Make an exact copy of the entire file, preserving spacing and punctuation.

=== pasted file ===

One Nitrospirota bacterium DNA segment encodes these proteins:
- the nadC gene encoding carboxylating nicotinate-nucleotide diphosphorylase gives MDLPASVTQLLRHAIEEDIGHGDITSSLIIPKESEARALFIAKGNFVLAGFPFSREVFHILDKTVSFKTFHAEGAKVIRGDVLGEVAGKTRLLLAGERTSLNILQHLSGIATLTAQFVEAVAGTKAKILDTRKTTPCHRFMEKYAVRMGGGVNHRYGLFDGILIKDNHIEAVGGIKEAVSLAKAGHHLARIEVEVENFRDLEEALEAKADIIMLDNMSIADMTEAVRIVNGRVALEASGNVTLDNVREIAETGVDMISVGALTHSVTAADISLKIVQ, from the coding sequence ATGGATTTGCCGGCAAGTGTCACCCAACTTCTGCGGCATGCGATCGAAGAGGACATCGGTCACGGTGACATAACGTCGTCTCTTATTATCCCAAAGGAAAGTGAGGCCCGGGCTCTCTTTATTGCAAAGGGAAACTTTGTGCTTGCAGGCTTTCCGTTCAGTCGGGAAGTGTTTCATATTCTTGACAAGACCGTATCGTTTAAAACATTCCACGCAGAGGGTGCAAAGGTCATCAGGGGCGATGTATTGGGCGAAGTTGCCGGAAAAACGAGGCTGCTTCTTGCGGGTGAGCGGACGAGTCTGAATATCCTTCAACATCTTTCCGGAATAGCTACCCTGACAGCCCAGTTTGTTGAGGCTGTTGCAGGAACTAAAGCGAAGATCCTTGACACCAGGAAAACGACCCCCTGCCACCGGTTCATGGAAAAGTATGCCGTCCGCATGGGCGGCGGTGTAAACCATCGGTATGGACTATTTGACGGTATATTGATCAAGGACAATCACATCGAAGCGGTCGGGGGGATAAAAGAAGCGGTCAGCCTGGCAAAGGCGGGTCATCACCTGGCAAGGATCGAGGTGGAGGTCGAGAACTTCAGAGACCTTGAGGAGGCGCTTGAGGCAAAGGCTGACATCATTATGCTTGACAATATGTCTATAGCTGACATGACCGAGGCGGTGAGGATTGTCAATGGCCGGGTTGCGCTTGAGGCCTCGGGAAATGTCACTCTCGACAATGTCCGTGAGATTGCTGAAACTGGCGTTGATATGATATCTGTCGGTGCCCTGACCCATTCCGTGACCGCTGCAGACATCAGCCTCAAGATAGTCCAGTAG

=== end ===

One Nitrospirota bacterium DNA segment encodes these proteins:
- the nadC gene encoding carboxylating nicotinate-nucleotide diphosphorylase gives MDLPASVTQLLRHAIEEDIGHGDITSSLIIPKESEARALFIAKGNFVLAGFPFSREVFHILDKTVSFKTFHAEGAKVIRGDVLGEVAGKTRLLLAGERTSLNILQHLSGIATLTAQFVEAVAGTKAKILDTRKTTPCHRFMEKYAVRMGGGVNHRYGLFDGILIKDNHIEAVGGIKEAVSLAKAGHHLARIEVEVENFRDLEEALEAKADIIMLDNMSIADMTEAVRIVNGRVALEASGNVTLDNVREIAETGVDMISVGALTHSVTAADISLKIVQ, from the coding sequence ATGGATTTGCCGGCAAGTGTCACCCAACTTCTGCGGCATGCGATCGAAGAGGACATCGGTCACGGTGACATAACGTCGTCTCTTATTATCCCAAAGGAAAGTGAGGCCCGGGCTCTCTTTATTGCAAAGGGAAACTTTGTGCTTGCAGGCTTTCCGTTCAGTCGGGAAGTGTTTCATATTCTTGACAAGACCGTATCGTTTAAAACATTCCACGCAGAGGGTGCAAAGGTCATCAGGGGCGATGTATTGGGCGAAGTTGCCGGAAAAACGAGGCTGCTTCTTGCGGGTGAGCGGACGAGTCTGAATATCCTTCAACATCTTTCCGGAATAGCTACCCTGACAGCCCAGTTTGTTGAGGCTGTTGCAGGAACTAAAGCGAAGATCCTTGACACCAGGAAAACGACCCCCTGCCACCGGTTCATGGAAAAGTATGCCGTCCGCATGGGCGGCGGTGTAAACCATCGGTATGGACTATTTGACGGTATATTGATCAAGGACAATCACATCGAAGCGGTCGGGGGGATAAAAGAAGCGGTCAGCCTGGCAAAGGCGGGTCATCACCTGGCAAGGATCGAGGTGGAGGTCGAGAACTTCAGAGACCTTGAGGAGGCGCTTGAGGCAAAGGCTGACATCATTATGCTTGACAATATGTCTATAGCTGACATGACCGAGGCGGTGAGGATTGTCAATGGCCGGGTTGCGCTTGAGGCCTCGGGAAATGTCACTCTCGACAATGTCCGTGAGATTGCTGAAACTGGCGTTGATATGATATCTGTCGGTGCCCTGACCCATTCCGTGACCGCTGCAGACATCAGCCTCAAGATAGTCCAGTAG